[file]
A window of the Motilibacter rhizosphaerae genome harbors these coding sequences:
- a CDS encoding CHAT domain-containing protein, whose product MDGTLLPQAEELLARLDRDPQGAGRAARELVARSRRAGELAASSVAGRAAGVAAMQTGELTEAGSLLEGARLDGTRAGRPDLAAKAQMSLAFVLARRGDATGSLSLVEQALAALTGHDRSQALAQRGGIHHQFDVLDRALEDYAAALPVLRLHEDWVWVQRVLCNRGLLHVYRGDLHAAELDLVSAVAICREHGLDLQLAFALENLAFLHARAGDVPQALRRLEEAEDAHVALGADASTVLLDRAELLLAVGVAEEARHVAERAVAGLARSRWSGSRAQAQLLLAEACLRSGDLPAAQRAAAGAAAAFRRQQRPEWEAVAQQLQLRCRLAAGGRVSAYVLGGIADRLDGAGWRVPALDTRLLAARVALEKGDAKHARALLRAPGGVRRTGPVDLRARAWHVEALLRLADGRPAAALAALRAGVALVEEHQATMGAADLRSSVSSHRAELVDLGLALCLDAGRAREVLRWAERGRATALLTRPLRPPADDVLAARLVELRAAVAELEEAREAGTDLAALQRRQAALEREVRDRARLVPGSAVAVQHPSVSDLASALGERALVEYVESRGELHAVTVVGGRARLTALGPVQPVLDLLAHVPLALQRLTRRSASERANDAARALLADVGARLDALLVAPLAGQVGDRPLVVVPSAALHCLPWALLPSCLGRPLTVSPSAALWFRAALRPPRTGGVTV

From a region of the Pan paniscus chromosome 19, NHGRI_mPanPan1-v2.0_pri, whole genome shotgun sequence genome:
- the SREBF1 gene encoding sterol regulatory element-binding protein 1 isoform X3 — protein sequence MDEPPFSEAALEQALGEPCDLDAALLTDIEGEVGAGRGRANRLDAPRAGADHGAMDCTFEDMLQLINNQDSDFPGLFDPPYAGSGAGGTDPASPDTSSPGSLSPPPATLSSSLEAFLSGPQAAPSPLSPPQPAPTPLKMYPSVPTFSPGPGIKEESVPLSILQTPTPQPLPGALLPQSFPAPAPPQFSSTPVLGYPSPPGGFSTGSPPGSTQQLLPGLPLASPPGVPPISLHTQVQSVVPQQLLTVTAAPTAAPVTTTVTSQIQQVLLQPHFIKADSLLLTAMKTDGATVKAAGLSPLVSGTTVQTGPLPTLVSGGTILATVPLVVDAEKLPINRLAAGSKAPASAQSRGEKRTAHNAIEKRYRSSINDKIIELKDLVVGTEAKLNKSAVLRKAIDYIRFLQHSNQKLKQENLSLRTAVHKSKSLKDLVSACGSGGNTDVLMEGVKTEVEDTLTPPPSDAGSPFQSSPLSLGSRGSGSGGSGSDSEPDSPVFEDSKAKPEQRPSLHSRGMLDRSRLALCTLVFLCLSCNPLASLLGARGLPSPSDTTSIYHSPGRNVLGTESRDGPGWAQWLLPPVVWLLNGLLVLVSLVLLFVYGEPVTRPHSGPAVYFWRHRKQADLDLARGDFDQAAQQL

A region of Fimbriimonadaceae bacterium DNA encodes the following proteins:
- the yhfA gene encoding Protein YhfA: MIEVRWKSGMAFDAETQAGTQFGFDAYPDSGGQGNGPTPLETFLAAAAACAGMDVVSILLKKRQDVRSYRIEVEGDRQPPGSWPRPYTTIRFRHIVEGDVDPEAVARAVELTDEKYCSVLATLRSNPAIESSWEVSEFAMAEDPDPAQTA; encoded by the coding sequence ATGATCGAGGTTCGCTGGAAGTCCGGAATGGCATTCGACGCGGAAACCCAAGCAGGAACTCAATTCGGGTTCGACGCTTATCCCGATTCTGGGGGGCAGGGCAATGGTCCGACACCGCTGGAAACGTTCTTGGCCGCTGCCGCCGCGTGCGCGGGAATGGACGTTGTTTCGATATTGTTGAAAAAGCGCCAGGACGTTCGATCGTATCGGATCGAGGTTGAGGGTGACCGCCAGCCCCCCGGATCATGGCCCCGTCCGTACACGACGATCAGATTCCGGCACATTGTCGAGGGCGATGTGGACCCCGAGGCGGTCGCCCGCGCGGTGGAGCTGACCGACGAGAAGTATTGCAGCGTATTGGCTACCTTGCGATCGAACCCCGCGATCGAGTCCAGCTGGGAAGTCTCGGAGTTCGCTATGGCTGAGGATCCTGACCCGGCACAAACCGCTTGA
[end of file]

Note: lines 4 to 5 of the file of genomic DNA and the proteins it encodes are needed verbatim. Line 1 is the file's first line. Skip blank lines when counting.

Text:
- the SREBF1 gene encoding sterol regulatory element-binding protein 1 isoform X3 — protein sequence MDEPPFSEAALEQALGEPCDLDAALLTDIEGEVGAGRGRANRLDAPRAGADHGAMDCTFEDMLQLINNQDSDFPGLFDPPYAGSGAGGTDPASPDTSSPGSLSPPPATLSSSLEAFLSGPQAAPSPLSPPQPAPTPLKMYPSVPTFSPGPGIKEESVPLSILQTPTPQPLPGALLPQSFPAPAPPQFSSTPVLGYPSPPGGFSTGSPPGSTQQLLPGLPLASPPGVPPISLHTQVQSVVPQQLLTVTAAPTAAPVTTTVTSQIQQVLLQPHFIKADSLLLTAMKTDGATVKAAGLSPLVSGTTVQTGPLPTLVSGGTILATVPLVVDAEKLPINRLAAGSKAPASAQSRGEKRTAHNAIEKRYRSSINDKIIELKDLVVGTEAKLNKSAVLRKAIDYIRFLQHSNQKLKQENLSLRTAVHKSKSLKDLVSACGSGGNTDVLMEGVKTEVEDTLTPPPSDAGSPFQSSPLSLGSRGSGSGGSGSDSEPDSPVFEDSKAKPEQRPSLHSRGMLDRSRLALCTLVFLCLSCNPLASLLGARGLPSPSDTTSIYHSPGRNVLGTESRDGPGWAQWLLPPVVWLLNGLLVLVSLVLLFVYGEPVTRPHSGPAVYFWRHRKQADLDLARGDFDQAAQQL

A region of Fimbriimonadaceae bacterium DNA encodes the following proteins: